We have become so consumed by our digital devices that police now patrol for distracted drivers. Sometimes I think it would be great if there were patrols monitoring for distracted parenting and I, just as much as anyone else, would definitely get a ticket. Distracted parenting is pervasive and I am writing about this from the perspective as both a librarian and a parent. As a librarian, I notice parents consistently on their phones during storytime or when they are with their children looking for books. As a parent, I have found myself in many distracted parenting moments where I have tuned my daughter out just so I could respond to a text or check my email.

These moments on our devices cause us to miss out on opportunities to bond and build relationship with our family and friends. Not only do we miss out on opportunities for relationship, but we also cause our children or loved ones to feel as if they are competing for our attention. It is now common to have our phones on twenty four hours a day and many of us sleep with our phones. We wake up in the middle of the night and decide to check our email, read the New York Times or browse the newest shoes at Zappos. Yes, I am personally familiar with all of these scenarios.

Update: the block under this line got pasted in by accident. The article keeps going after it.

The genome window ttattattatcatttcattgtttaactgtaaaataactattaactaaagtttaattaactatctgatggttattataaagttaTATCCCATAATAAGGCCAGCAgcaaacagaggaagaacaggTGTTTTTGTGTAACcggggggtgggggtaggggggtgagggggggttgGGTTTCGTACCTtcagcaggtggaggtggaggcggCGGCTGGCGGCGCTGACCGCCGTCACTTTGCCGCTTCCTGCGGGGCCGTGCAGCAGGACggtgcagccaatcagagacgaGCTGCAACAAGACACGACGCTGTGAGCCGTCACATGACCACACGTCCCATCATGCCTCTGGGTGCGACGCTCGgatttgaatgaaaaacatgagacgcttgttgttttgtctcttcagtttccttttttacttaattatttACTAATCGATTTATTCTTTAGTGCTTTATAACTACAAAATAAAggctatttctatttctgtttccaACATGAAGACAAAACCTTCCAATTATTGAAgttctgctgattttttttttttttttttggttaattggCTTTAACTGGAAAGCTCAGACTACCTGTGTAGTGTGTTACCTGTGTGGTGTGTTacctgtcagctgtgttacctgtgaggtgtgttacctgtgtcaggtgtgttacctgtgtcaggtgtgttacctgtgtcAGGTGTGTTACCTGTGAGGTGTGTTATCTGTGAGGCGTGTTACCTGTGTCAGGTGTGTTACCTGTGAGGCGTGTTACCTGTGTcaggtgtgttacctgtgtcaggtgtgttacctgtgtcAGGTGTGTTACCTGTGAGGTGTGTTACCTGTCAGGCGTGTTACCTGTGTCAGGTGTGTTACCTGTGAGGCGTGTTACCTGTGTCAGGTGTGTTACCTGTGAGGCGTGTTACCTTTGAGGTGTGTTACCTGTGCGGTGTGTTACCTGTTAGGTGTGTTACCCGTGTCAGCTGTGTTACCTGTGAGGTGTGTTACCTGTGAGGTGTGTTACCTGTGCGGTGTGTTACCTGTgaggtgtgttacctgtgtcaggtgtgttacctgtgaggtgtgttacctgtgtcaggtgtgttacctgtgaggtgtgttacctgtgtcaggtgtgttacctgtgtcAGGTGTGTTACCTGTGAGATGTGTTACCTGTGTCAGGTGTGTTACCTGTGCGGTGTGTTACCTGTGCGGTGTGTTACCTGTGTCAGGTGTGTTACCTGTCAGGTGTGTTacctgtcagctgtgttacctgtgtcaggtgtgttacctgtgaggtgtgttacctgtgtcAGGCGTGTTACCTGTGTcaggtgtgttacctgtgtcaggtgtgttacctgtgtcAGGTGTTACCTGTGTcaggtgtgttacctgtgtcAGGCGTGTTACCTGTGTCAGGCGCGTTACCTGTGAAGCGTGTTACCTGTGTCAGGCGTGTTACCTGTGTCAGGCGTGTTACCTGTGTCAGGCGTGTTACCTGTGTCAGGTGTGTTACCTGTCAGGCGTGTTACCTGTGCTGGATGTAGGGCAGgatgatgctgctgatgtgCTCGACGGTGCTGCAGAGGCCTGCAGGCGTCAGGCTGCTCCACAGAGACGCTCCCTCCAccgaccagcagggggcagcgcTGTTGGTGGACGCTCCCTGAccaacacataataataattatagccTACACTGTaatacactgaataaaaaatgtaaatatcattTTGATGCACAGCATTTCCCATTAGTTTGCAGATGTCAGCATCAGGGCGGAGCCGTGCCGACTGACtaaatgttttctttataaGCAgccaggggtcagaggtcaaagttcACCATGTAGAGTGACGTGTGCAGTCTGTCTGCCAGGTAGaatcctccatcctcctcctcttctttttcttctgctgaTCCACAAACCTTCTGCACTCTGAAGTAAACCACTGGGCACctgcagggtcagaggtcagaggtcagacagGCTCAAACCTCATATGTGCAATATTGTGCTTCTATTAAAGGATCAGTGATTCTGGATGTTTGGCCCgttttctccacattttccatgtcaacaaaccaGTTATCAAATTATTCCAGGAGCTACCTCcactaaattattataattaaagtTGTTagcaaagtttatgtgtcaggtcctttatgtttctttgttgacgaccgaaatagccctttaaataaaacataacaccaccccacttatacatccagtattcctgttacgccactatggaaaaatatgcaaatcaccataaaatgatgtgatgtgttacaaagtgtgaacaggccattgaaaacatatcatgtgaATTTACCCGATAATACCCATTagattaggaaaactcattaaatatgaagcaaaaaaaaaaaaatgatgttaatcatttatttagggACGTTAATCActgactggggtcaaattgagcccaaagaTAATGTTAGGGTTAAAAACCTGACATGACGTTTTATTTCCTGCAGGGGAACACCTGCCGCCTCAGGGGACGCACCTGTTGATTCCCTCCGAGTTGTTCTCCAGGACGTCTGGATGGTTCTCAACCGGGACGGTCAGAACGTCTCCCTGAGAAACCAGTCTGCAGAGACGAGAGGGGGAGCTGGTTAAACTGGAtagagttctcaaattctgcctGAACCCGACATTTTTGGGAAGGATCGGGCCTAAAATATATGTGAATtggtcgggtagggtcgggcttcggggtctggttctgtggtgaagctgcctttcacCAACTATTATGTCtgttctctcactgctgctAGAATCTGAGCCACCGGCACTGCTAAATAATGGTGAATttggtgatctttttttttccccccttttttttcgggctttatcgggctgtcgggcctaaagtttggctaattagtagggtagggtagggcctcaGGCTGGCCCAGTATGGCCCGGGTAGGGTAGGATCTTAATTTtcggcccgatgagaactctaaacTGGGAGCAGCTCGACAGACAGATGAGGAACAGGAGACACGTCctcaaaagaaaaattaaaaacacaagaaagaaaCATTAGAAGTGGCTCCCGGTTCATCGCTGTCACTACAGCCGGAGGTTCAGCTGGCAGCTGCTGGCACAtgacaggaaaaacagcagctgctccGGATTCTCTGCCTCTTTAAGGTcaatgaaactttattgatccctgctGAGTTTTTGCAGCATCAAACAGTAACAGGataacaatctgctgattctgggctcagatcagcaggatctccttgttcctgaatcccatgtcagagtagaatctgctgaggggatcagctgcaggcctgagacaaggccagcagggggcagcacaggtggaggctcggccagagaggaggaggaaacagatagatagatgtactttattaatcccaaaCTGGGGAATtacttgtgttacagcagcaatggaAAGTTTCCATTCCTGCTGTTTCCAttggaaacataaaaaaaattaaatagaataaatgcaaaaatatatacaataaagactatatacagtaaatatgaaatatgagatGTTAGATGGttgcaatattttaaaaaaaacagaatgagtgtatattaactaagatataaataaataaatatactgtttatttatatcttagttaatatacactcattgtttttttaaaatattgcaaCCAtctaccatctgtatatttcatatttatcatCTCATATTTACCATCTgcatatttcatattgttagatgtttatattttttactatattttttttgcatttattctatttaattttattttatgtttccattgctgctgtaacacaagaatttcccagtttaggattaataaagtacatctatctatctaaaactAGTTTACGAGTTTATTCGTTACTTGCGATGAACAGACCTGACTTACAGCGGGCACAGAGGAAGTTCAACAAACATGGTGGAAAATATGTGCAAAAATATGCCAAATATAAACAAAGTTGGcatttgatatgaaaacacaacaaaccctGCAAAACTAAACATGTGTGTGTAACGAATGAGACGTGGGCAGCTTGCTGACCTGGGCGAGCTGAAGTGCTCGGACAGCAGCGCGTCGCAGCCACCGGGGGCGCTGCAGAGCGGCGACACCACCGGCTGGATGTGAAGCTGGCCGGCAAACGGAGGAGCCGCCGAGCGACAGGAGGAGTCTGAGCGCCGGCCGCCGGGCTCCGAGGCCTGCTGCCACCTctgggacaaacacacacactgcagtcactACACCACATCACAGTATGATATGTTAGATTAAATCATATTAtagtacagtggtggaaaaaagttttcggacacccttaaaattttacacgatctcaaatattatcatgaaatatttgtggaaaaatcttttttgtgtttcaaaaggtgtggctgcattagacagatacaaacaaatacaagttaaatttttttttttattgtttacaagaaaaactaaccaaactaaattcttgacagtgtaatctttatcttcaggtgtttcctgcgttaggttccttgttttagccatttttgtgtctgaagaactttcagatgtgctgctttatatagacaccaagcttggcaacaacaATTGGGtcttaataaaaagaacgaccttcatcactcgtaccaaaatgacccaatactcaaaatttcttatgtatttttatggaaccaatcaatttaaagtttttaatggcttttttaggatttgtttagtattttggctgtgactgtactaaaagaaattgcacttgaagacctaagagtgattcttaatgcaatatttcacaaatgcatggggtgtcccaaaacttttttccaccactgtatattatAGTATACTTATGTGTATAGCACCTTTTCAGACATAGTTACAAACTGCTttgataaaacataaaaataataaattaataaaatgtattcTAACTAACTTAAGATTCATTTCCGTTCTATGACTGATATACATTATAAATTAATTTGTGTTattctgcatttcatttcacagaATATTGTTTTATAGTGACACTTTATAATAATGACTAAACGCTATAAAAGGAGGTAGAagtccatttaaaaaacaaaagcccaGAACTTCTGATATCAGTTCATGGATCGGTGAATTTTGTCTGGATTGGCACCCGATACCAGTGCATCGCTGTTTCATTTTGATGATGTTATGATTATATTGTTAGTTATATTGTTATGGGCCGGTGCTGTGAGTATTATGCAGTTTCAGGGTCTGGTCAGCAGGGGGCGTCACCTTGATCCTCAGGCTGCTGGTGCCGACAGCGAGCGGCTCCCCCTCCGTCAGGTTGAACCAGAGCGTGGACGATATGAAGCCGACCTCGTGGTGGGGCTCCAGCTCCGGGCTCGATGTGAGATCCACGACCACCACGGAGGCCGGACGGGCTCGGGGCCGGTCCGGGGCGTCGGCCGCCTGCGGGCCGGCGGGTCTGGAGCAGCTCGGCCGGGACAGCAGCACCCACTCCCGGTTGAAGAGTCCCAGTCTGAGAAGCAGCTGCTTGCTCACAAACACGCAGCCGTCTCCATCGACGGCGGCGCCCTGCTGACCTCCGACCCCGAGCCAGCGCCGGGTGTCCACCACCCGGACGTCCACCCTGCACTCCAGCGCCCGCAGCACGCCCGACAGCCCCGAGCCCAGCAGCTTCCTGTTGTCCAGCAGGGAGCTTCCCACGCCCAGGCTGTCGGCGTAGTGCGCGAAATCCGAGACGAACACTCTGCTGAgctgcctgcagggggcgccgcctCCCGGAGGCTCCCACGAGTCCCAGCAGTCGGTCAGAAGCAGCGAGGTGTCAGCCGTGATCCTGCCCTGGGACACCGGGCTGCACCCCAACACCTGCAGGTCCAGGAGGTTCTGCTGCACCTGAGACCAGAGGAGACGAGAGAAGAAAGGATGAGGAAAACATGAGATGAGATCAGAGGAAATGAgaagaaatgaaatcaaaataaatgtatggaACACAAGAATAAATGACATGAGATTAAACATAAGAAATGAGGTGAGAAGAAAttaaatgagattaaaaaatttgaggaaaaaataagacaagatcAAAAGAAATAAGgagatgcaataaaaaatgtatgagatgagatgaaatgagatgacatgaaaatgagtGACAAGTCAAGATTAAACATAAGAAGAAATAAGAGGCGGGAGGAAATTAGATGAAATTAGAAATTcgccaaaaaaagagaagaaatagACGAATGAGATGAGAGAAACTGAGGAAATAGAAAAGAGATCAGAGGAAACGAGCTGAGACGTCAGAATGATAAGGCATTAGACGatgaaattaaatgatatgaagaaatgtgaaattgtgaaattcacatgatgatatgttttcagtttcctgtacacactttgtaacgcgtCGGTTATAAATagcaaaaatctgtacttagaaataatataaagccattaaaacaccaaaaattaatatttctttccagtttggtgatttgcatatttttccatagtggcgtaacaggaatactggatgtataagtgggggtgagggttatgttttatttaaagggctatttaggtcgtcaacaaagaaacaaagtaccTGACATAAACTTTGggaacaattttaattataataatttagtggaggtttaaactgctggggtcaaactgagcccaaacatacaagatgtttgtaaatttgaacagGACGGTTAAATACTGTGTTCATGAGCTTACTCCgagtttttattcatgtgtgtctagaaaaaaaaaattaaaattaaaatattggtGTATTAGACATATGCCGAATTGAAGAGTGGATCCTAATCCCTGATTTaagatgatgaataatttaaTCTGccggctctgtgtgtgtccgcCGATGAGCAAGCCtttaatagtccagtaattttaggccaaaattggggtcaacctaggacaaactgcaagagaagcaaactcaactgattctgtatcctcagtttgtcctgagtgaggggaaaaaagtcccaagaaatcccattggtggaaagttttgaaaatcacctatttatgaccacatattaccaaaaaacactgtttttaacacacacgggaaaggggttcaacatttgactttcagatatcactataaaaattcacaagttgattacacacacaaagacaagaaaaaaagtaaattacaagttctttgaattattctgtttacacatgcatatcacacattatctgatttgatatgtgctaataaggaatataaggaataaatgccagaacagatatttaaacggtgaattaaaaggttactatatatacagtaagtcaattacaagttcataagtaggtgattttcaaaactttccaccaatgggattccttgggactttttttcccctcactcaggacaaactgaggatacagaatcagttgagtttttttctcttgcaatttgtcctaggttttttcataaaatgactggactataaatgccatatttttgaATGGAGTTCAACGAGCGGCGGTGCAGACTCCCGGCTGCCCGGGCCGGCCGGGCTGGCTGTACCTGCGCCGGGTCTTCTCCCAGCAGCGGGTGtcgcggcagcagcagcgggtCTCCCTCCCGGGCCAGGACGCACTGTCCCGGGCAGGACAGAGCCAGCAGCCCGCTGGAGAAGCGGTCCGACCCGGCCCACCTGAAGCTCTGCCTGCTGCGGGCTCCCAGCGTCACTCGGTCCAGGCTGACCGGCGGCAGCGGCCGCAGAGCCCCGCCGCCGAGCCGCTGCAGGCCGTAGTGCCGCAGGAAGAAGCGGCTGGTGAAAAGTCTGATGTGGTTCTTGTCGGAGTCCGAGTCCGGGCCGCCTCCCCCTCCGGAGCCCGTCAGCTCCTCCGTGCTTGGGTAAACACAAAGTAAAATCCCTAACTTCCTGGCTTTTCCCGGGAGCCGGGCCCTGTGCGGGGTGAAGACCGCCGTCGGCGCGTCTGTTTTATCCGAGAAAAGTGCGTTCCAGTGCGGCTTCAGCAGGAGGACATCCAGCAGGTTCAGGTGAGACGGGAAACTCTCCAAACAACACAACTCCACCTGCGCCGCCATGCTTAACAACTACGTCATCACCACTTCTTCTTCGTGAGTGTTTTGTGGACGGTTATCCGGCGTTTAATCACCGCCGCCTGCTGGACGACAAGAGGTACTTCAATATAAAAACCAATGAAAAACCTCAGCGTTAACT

I have found that many of my digital behaviors feel compulsive and in the moment it is satisfying, but I have deep regret after the fact. I realize that I have wasted a chunk of time I could have spent with my child, reading a book from my never ending pile or working on my creative writing. Many of the technologies we currently use are addictive and are causing behavioral addiction. A lot has been published about how we can help our children responsibly use their phones and tablets, but how can we expect them to be responsible if we are modeling the opposite behavior?

There are many ways to modify your behavior as an adult. In our house, we never have meals with devices at the table, but I definitely need to change my behavior in other ways. I have decided that I am going to turn my phone off after 7:00 pm each night so that I have an actual break from my device and that I can give my undivided attention to nighttime rituals. My second goal is to keep all devices out of the bedroom--no iPad or laptops. Yes, I will have to dust off my old alarm clock and read a physical book or magazine before I fall asleep.

If you are feeling inspired to modify your family's use of digital devices or learn more about digital devices in your daily life, there are lots of great books at the library! Hopefully some of the books listed below will be of interest. All books are available at www.krl.org.

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